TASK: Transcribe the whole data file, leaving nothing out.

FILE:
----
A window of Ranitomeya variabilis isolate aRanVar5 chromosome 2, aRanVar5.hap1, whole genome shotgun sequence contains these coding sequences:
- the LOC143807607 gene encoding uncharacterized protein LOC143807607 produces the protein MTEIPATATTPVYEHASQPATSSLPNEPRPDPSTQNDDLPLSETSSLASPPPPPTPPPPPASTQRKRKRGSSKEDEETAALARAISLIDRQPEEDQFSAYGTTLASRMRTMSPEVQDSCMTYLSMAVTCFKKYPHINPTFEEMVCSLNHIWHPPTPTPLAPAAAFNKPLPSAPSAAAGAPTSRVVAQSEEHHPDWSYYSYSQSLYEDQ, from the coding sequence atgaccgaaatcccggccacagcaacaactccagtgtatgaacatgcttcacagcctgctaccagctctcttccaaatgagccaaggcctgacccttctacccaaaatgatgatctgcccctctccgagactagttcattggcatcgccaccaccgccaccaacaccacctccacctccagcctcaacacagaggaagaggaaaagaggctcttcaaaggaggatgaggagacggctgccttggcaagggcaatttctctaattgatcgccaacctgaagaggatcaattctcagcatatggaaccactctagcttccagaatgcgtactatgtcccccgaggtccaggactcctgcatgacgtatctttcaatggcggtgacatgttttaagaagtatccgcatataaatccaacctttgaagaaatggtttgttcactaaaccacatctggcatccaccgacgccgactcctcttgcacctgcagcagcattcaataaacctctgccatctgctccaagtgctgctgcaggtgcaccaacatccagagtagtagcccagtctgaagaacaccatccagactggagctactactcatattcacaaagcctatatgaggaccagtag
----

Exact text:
A window of Ranitomeya variabilis isolate aRanVar5 chromosome 2, aRanVar5.hap1, whole genome shotgun sequence contains these coding sequences:
- the LOC143807607 gene encoding uncharacterized protein LOC143807607 produces the protein MTEIPATATTPVYEHASQPATSSLPNEPRPDPSTQNDDLPLSETSSLASPPPPPTPPPPPASTQRKRKRGSSKEDEETAALARAISLIDRQPEEDQFSAYGTTLASRMRTMSPEVQDSCMTYLSMAVTCFKKYPHINPTFEEMVCSLNHIWHPPTPTPLAPAAAFNKPLPSAPSAAAGAPTSRVVAQSEEHHPDWSYYSYSQSLYEDQ, from the coding sequence atgaccgaaatcccggccacagcaacaactccagtgtatgaacatgcttcacagcctgctaccagctctcttccaaatgagccaaggcctgacccttctacccaaaatgatgatctgcccctctccgagactagttcattggcatcgccaccaccgccaccaacaccacctccacctccagcctcaacacagaggaagaggaaaagaggctcttcaaaggaggatgaggagacggctgccttggcaagggcaatttctctaattgatcgccaacctgaagaggatcaattctcagcatatggaaccactctagcttccagaatgcgtactatgtcccccgaggtccaggactcctgcatgacgtatctttcaatggcggtgacatgttttaagaagtatccgcatataaatccaacctttgaagaaatggtttgttcactaaaccacatctggcatccaccgacgccgactcctcttgcacctgcagcagcattcaataaacctctgccatctgctccaagtgctgctgcaggtgcaccaacatccagagtagtagcccagtctgaagaacaccatccagactggagctactactcatattcacaaagcctatatgaggaccagtag